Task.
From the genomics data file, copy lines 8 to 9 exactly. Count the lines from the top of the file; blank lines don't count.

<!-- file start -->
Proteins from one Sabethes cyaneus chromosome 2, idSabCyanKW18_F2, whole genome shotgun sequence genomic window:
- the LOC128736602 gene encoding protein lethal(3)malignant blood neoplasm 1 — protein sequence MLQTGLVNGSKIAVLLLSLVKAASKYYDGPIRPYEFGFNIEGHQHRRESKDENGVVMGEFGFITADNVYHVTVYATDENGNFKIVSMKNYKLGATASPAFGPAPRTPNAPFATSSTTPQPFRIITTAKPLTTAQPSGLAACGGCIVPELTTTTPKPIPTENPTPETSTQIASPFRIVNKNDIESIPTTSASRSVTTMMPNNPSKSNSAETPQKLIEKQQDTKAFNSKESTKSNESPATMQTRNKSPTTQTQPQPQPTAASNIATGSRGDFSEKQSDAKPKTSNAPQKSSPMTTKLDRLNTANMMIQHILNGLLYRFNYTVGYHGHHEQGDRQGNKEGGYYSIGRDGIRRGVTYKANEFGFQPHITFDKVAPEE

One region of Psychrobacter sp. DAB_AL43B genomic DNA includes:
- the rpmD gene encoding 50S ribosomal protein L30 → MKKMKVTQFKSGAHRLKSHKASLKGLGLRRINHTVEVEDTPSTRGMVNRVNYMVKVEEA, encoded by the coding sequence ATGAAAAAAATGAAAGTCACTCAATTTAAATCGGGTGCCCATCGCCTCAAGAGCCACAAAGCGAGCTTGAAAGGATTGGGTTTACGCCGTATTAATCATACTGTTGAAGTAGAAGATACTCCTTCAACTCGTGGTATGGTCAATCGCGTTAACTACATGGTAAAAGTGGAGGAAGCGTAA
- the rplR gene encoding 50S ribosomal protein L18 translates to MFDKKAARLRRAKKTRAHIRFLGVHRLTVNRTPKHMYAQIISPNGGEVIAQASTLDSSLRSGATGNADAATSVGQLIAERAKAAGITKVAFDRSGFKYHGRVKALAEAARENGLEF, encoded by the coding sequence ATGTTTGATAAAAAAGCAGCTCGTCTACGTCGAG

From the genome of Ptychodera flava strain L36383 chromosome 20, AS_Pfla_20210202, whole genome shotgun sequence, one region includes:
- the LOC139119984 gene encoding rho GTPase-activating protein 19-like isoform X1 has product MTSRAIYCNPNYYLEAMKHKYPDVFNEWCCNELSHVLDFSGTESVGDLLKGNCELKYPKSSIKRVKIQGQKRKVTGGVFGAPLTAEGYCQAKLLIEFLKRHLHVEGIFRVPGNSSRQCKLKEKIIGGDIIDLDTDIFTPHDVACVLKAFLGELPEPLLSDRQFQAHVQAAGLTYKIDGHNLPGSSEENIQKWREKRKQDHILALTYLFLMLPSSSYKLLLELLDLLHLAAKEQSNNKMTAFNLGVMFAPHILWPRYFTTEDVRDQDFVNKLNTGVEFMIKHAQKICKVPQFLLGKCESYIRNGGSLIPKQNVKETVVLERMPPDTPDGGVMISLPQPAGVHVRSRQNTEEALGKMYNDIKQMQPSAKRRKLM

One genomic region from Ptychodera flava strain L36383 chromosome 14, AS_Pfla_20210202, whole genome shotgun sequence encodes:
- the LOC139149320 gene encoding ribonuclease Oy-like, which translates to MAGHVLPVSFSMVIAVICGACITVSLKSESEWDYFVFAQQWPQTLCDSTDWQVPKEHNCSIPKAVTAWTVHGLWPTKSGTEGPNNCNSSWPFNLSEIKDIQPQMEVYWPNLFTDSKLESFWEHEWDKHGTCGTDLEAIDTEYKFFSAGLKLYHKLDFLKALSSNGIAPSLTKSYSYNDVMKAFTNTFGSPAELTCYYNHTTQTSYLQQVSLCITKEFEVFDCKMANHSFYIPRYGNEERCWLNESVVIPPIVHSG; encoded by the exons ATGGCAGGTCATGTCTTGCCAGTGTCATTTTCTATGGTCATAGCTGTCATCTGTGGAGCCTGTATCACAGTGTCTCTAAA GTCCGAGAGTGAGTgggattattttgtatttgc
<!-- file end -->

One genomic region from Ptychodera flava strain L36383 chromosome 14, AS_Pfla_20210202, whole genome shotgun sequence encodes:
- the LOC139149320 gene encoding ribonuclease Oy-like, which translates to MAGHVLPVSFSMVIAVICGACITVSLKSESEWDYFVFAQQWPQTLCDSTDWQVPKEHNCSIPKAVTAWTVHGLWPTKSGTEGPNNCNSSWPFNLSEIKDIQPQMEVYWPNLFTDSKLESFWEHEWDKHGTCGTDLEAIDTEYKFFSAGLKLYHKLDFLKALSSNGIAPSLTKSYSYNDVMKAFTNTFGSPAELTCYYNHTTQTSYLQQVSLCITKEFEVFDCKMANHSFYIPRYGNEERCWLNESVVIPPIVHSG; encoded by the exons ATGGCAGGTCATGTCTTGCCAGTGTCATTTTCTATGGTCATAGCTGTCATCTGTGGAGCCTGTATCACAGTGTCTCTAAA GTCCGAGAGTGAGTgggattattttgtatttgc